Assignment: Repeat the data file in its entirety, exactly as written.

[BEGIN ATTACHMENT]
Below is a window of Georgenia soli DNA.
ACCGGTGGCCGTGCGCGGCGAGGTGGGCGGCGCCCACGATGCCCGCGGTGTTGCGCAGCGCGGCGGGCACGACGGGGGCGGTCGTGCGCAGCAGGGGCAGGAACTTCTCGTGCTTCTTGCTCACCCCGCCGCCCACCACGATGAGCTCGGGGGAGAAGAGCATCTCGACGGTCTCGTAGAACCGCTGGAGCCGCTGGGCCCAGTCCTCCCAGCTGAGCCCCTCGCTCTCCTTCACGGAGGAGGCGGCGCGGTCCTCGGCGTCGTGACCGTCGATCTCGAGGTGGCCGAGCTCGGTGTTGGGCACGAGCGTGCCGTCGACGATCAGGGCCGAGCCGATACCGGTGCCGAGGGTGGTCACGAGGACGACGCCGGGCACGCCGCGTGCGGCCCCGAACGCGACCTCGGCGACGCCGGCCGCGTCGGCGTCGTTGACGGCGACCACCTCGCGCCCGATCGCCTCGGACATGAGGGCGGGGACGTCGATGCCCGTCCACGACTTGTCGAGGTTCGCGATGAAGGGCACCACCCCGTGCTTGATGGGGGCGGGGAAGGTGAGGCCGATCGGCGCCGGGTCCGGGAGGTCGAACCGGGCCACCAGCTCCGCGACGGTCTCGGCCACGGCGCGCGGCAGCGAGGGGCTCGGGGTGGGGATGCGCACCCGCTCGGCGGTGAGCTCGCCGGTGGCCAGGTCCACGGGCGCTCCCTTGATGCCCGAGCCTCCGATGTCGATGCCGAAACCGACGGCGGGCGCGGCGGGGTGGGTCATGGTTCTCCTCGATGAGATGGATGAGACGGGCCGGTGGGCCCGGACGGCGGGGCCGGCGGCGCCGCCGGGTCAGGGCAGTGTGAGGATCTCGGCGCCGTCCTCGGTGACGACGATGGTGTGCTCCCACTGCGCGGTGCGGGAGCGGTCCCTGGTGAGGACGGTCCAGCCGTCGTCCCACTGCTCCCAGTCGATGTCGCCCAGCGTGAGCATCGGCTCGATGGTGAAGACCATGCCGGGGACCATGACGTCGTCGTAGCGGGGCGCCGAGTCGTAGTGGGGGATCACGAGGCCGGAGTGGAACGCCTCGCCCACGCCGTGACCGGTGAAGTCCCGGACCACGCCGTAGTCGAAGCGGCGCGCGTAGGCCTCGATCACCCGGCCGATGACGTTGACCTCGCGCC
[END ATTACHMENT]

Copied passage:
Below is a window of Georgenia soli DNA.
ACCGGTGGCCGTGCGCGGCGAGGTGGGCGGCGCCCACGATGCCCGCGGTGTTGCGCAGCGCGGCGGGCACGACGGGGGCGGTCGTGCGCAGCAGGGGCAGGAACTTCTCGTGCTTCTTGCTCACCCCGCCGCCCACCACGATGAGCTCGGGGGAGAAGAGCATCTCGACGGTCTCGTAGAACCGCTGGAGCCGCTGGGCCCAGTCCTCCCAGCTGAGCCCCTCGCTCTCCTTCACGGAGGAGGCGGCGCGGTCCTCGGCGTCGTGACCGTCGATCTCGAGGTGGCCGAGCTCGGTGTTGGGCACGAGCGTGCCGTCGACGATCAGGGCCGAGCCGATACCGGTGCCGAGGGTGGTCACGAGGACGACGCCGGGCACGCCGCGTGCGGCCCCGAACGCGACCTCGGCGACGCCGGCCGCGTCGGCGTCGTTGACGGCGACCACCTCGCGCCCGATCGCCTCGGACATGAGGGCGGGGACGTCGATGCCCGTCCACGACTTGTCGAGGTTCGCGATGAAGGGCACCACCCCGTGCTTGATGGGGGCGGGGAAGGTGAGGCCGATCGGCGCCGGGTCCGGGAGGTCGAACCGGGCCACCAGCTCCGCGACGGTCTCGGCCACGGCGCGCGGCAGCGAGGGGCTCGGGGTGGGGATGCGCACCCGCTCGGCGGTGAGCTCGCCGGTGGCCAGGTCCACGGGCGCTCCCTTGATGCCCGAGCCTCCGATGTCGATGCCGAAACCGACGGCGGGCGCGGCGGGGTGGGTCATGGTTCTCCTCGATGAGATGGATGAGACGGGCCGGTGGGCCCGGACGGCGGGGCCGGCGGCGCCGCCGGGTCAGGGCAGTGTGAGGATCTCGGCGCCGTCCTCGGTGACGACGATGGTGTGCTCCCACTGCGCGGTGCGGGAGCGGTCCCTGGTGAGGACGGTCCAGCCGTCGTCCCACTGCTCCCAGTCGATGTCGCCCAGCGTGAGCATCGGCTCGATGGTGAAGACCATGCCGGGGACCATGACGTCGTCGTAGCGGGGCGCCGAGTCGTAGTGGGGGATCACGAGGCCGGAGTGGAACGCCTCGCCCACGCCGTGACCGGTGAAGTCCCGGACCACGCCGTAGTCGAAGCGGCGCGCGTAGGCCTCGATCACCCGGCCGATGACGTTGACCTCGCGCC